The interesting thing about this exercise is that we agree about a lot of things. Which might raise the question, are we the right people to be doing this exercise at all? But that raises another question: why not? Why should voices that tend to agree on some things not be raised and heard?
And maybe that will be my theme for this letter. Meaning: Why has the relationship between our countries come to be defined by people who are fundamentally antagonistic and vengeful? Is it something intrinsic to the very existence of India and Pakistan? But even if it is, does it have to remain so for eternity?
This is hardly to suggest that we magically give up the serious disputes we have. What I'm suggesting is those of us who don't see red at the very mention of the other country must claim our rightful space on the battleground. We must spell out and vigorously defend our vision of the future for our countries. After all, I don't want my children to be burdened with this hostility that kills soldiers along our borders every day, even when we are not fighting an all out war. After all, I think we are best served by brave soldiers who are alive to serve.
There's a reason I mention "battleground" and "defend" and "soldiers" above. I'm laying some early groundwork for something I wonder if we can work towards a joint memorial, somewhere near the border, to the soldiers who have died on both sides.
Think of it: at least in our early wars, it's certain that plenty of soldiers on either side grew up as neighbours, maybe even cousins or brothers, in the same village or town; officers were certainly compatriots during their military training. It must have torn at them to have to fight each other.
We in India have war memorials, as I'm sure you in Pakistan do as well, remembering the sacrifices of our fighting men over six decades. What would it do for our countries to have a joint memorial, remembering the sacrifices on both sides over six decades? What would it do to us? To the hostility?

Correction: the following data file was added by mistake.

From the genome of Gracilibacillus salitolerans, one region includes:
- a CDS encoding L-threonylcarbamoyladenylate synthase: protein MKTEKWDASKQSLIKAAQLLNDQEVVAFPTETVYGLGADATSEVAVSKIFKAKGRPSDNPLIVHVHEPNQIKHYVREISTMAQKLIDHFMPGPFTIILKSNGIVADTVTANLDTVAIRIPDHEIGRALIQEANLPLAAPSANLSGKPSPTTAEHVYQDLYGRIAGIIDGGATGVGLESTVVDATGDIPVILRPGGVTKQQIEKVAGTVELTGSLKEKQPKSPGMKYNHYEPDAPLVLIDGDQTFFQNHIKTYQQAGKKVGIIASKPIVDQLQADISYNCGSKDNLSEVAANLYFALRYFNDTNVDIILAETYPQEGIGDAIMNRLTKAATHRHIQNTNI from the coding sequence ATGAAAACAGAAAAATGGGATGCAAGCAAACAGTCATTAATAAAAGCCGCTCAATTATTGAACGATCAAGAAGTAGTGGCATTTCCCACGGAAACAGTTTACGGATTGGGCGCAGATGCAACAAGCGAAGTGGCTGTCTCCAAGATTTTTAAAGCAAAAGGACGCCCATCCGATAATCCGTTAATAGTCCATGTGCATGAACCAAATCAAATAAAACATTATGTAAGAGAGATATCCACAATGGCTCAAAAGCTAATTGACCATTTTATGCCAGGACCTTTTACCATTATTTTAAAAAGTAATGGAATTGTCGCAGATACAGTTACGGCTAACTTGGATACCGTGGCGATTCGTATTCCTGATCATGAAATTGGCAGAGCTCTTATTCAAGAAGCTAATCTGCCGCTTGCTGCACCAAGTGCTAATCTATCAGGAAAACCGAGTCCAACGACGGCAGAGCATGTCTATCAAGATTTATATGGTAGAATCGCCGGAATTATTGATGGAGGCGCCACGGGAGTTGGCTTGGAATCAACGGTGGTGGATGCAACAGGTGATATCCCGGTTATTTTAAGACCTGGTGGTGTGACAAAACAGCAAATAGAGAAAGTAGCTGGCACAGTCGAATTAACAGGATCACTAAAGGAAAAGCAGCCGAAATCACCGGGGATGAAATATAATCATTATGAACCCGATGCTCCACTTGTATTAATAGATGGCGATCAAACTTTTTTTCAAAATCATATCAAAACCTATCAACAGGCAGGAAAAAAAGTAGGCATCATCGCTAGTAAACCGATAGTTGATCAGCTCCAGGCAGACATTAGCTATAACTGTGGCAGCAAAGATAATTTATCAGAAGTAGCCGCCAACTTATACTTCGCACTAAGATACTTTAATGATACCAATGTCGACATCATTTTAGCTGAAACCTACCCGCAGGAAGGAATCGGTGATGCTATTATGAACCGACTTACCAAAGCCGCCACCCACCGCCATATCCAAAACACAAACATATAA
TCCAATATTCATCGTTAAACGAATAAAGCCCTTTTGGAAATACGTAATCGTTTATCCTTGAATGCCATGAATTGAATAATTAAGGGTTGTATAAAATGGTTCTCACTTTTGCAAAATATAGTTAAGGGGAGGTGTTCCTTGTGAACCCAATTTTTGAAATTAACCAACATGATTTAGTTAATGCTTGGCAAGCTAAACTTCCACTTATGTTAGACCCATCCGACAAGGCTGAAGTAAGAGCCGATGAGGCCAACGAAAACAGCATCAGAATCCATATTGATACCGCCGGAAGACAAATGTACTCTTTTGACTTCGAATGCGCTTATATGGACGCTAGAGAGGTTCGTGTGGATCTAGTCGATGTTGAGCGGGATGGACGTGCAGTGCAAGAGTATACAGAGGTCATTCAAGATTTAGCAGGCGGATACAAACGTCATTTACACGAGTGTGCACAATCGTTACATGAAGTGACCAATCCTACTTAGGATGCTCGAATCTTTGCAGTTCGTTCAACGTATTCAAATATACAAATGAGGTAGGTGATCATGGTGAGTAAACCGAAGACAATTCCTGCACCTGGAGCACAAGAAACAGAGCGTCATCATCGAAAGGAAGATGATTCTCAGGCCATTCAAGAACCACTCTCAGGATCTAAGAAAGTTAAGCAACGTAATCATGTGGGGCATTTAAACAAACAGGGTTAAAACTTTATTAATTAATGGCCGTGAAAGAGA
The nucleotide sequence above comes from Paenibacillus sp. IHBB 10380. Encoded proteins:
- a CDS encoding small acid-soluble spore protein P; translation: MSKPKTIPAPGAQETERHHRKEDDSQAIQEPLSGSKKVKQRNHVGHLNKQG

There are precedents for something like this, which maybe I'll get to in a subsequent letter. For now, what do you think?
Speaking at my alma mater, BITS Pilani, a few months ago, the actor Rahul Bose said this: "I have a dream of a time when we will cheer a Younis Khan sixer as madly as we cheer a Yuvraj Singh one." I hold to the hope that this idea of a joint memorial is a step towards realising Rahul's dream.
March 19, 2010
Thanks for your salaams to the memory of our beloved, respected Aziz Siddiqui. I feel sad he is not better known in India, just as there are so many other respected and beloved figures on that side about whom we in Pakistan know little or nothing.
I agree that we need to define the relationship between our countries -- 'we' as in people like you and me, rather than those who are "fundamentally antagonistic and vengeful". Certainly, even if it has always been that way, now is the time to change that. If sane voices have an equal playing field and reach the people, the call to resolve all issues through dialogue will prevail over those who routinely use aggression to sabotage peace.